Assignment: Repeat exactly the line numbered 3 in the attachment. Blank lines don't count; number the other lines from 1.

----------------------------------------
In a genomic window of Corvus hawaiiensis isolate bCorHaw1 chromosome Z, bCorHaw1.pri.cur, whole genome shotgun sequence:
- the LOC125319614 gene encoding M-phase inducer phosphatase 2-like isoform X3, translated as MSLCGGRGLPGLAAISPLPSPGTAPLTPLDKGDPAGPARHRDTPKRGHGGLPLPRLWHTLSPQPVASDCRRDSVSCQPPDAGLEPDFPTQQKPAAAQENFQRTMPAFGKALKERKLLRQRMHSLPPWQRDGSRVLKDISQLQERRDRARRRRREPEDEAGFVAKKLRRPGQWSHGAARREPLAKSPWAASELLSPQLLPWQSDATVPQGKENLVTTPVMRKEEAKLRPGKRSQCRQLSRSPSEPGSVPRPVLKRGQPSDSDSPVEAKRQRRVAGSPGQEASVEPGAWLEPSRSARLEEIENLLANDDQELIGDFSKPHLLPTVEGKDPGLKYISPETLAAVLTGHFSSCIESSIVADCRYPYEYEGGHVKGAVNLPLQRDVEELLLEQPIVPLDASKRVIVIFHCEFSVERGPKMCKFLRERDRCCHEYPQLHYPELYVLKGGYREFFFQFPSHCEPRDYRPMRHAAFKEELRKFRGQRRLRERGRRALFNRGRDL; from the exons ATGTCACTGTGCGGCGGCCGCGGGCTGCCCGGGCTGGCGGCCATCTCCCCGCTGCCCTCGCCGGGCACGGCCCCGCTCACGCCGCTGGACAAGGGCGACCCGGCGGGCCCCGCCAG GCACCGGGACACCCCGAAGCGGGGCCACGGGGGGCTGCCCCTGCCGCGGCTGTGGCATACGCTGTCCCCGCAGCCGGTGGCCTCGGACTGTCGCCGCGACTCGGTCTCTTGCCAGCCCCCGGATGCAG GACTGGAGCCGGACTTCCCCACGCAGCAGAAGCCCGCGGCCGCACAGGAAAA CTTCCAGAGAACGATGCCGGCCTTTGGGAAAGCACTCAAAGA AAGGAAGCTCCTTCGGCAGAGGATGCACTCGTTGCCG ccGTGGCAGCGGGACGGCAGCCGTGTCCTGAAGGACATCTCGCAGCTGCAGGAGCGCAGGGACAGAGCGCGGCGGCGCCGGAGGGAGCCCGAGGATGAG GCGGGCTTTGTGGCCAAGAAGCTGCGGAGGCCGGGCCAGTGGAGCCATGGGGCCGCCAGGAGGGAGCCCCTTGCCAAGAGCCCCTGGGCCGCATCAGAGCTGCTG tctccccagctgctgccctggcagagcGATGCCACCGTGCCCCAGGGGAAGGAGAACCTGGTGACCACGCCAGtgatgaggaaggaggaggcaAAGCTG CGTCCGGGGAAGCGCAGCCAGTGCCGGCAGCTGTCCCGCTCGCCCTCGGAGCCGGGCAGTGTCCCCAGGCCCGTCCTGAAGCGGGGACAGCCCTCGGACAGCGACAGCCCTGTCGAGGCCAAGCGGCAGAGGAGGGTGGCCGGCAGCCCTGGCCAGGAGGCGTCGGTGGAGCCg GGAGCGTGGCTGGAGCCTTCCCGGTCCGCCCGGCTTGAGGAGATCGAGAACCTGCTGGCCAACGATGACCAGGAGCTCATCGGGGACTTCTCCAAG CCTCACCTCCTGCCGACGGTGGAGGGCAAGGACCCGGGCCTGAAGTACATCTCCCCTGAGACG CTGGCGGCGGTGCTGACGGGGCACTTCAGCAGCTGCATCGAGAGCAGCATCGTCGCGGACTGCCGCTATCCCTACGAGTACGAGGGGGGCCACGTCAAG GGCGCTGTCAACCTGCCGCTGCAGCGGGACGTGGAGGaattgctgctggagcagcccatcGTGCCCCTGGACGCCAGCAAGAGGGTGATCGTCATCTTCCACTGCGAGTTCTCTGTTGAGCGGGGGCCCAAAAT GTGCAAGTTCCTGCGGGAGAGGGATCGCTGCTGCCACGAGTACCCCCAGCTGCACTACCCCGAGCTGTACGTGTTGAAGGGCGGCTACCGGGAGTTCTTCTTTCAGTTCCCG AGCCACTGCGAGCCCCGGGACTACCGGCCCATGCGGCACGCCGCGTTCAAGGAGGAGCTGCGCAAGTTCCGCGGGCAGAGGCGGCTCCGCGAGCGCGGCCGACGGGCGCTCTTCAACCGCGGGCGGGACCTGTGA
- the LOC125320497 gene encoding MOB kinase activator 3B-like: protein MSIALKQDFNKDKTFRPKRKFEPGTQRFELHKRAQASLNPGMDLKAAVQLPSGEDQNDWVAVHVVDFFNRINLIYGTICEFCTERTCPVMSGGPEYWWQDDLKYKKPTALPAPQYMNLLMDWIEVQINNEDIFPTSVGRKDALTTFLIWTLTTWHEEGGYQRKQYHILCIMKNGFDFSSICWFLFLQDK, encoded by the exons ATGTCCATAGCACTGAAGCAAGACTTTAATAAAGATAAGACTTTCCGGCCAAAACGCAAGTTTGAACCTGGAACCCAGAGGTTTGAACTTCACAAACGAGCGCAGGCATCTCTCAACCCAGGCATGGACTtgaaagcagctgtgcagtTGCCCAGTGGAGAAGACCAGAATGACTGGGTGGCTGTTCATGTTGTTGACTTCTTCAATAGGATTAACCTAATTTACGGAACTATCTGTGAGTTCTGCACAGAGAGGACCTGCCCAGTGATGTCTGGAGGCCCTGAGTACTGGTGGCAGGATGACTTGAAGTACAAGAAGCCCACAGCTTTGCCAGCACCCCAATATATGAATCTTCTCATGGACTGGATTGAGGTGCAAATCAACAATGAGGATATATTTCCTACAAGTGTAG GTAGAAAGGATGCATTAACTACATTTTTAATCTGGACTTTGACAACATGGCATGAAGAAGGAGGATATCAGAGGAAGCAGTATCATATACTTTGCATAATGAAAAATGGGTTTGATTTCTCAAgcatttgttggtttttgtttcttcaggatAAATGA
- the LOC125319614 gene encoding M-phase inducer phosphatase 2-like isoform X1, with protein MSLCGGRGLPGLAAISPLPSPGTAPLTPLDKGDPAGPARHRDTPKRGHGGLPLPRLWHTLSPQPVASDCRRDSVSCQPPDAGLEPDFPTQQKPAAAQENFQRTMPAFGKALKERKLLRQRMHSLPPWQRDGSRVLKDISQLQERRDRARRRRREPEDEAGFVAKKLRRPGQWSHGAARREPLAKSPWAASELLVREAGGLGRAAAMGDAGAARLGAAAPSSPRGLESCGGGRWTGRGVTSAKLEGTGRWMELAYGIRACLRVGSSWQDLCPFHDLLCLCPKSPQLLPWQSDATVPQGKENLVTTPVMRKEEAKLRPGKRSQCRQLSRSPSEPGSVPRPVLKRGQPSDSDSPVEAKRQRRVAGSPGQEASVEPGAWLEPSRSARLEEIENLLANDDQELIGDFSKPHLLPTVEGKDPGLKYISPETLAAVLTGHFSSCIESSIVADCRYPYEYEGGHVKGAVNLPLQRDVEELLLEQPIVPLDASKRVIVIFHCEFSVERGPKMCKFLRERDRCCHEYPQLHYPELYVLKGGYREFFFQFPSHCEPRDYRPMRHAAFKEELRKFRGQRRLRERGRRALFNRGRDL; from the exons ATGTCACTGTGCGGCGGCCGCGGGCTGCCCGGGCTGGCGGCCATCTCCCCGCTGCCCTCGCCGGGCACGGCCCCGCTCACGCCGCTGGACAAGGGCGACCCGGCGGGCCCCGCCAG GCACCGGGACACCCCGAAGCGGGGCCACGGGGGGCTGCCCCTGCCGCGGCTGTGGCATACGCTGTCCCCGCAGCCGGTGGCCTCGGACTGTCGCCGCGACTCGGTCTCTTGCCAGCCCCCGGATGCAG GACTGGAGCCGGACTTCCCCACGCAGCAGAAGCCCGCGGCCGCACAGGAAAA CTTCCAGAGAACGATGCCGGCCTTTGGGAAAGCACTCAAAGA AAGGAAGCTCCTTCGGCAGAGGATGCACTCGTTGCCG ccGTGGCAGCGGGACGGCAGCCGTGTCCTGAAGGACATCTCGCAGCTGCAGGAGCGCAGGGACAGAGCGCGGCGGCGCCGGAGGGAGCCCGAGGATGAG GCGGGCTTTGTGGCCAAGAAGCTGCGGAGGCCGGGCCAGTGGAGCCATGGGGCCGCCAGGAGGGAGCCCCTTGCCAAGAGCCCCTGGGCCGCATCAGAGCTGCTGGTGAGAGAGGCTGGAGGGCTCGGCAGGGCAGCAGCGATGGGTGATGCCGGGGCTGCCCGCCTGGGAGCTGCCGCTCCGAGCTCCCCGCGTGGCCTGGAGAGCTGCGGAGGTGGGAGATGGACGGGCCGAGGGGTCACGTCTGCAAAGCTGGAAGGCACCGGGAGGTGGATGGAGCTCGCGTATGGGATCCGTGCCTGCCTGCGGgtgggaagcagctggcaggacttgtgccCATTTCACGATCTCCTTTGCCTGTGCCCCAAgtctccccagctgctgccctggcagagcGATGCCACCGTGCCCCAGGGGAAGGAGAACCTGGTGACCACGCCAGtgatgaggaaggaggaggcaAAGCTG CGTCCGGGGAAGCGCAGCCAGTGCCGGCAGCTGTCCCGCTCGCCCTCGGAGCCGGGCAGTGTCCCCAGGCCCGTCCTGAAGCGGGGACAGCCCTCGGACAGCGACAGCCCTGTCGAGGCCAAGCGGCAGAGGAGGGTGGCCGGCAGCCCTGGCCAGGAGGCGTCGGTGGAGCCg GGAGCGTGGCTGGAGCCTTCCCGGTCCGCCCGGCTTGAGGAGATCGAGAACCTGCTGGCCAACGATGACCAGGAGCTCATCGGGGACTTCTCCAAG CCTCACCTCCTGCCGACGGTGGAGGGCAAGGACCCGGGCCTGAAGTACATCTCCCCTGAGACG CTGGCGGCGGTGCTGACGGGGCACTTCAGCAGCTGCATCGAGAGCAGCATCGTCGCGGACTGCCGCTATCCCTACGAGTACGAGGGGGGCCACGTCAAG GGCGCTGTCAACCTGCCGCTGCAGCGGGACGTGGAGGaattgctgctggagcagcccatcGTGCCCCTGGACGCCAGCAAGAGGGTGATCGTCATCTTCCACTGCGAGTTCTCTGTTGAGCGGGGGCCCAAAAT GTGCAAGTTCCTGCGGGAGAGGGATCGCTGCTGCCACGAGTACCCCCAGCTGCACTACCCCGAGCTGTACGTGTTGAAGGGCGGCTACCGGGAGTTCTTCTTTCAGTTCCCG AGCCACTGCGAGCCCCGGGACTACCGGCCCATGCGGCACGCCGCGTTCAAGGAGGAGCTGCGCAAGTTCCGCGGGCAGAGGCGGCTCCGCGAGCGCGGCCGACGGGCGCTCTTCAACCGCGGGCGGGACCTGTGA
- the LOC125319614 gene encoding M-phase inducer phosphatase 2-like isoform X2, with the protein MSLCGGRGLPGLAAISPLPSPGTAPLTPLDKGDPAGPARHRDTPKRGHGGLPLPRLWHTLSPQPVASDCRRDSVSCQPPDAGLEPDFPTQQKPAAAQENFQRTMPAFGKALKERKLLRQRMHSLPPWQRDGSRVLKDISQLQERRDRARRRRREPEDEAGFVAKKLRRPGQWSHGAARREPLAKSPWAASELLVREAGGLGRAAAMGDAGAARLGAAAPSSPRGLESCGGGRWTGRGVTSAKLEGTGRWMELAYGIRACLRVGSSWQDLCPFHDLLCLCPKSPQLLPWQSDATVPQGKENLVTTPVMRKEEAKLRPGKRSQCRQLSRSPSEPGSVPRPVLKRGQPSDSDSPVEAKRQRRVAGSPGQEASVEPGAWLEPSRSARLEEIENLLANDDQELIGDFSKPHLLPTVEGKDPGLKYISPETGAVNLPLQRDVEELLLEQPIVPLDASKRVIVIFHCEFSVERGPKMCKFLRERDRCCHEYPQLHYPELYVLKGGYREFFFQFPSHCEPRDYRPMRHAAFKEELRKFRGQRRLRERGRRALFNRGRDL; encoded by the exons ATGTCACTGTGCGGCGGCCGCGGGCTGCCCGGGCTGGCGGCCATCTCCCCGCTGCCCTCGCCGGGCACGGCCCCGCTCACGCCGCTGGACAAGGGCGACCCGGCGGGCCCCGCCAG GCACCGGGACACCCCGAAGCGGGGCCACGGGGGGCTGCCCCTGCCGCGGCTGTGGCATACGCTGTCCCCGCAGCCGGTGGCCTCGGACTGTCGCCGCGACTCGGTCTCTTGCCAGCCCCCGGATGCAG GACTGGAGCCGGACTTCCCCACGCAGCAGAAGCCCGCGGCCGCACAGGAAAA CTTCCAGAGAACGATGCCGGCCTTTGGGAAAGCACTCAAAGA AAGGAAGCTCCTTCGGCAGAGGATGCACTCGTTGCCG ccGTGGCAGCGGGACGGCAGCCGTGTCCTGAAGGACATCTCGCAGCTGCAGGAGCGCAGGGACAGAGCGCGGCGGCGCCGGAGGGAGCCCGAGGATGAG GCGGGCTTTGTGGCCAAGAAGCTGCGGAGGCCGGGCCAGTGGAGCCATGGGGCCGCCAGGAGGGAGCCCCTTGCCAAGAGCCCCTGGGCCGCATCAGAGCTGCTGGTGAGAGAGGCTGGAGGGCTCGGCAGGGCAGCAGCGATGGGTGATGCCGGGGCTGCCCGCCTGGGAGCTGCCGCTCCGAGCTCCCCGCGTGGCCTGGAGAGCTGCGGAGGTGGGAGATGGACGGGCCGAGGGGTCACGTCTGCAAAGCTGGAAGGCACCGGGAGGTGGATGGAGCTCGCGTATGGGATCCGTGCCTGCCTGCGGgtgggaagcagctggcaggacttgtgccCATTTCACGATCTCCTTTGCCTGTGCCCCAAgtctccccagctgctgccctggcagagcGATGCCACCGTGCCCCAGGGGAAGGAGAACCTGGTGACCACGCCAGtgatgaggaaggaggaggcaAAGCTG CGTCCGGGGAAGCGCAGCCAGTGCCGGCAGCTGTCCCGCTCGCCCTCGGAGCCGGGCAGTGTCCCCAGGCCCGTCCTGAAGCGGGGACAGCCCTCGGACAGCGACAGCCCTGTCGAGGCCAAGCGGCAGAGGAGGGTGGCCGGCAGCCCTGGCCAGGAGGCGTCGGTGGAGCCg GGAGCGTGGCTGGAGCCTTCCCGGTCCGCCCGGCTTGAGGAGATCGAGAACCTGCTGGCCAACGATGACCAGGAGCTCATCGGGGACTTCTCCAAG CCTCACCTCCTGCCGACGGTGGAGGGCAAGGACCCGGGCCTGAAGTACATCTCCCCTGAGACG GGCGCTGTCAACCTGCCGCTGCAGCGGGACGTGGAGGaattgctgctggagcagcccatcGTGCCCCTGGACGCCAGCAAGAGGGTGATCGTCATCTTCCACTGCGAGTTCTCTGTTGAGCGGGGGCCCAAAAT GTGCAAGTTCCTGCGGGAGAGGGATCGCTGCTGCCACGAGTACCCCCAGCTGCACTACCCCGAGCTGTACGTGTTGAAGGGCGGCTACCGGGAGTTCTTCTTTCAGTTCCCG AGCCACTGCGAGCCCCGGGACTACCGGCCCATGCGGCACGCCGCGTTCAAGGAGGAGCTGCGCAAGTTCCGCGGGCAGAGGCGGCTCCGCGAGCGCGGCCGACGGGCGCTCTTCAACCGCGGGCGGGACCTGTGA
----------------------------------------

- the LOC125320497 gene encoding MOB kinase activator 3B-like: protein MSIALKQDFNKDKTFRPKRKFEPGTQRFELHKRAQASLNPGMDLKAAVQLPSGEDQNDWVAVHVVDFFNRINLIYGTICEFCTERTCPVMSGGPEYWWQDDLKYKKPTALPAPQYMNLLMDWIEVQINNEDIFPTSVGRKDALTTFLIWTLTTWHEEGGYQRKQYHILCIMKNGFDFSSICWFLFLQDK, encoded by the exons ATGTCCATAGCACTGAAGCAAGACTTTAATAAAGATAAGACTTTCCGGCCAAAACGCAAGTTTGAACCTGGAACCCAGAGGTTTGAACTTCACAAACGAGCGCAGGCATCTCTCAACCCAGGCATGGACTtgaaagcagctgtgcagtTGCCCAGTGGAGAAGACCAGAATGACTGGGTGGCTGTTCATGTTGTTGACTTCTTCAATAGGATTAACCTAATTTACGGAACTATCTGTGAGTTCTGCACAGAGAGGACCTGCCCAGTGATGTCTGGAGGCCCTGAGTACTGGTGGCAGGATGACTTGAAGTACAAGAAGCCCACAGCTTTGCCAGCACCCCAATATATGAATCTTCTCATGGACTGGATTGAGGTGCAAATCAACAATGAGGATATATTTCCTACAAGTGTAG GTAGAAAGGATGCATTAACTACATTTTTAATCTGGACTTTGACAACATGGCATGAAGAAGGAGGATATCAGAGGAAGCAGTATCATATACTTTGCATAATGAAAAATGGGTTTGATTTCTCAAgcatttgttggtttttgtttcttcaggatAAATGA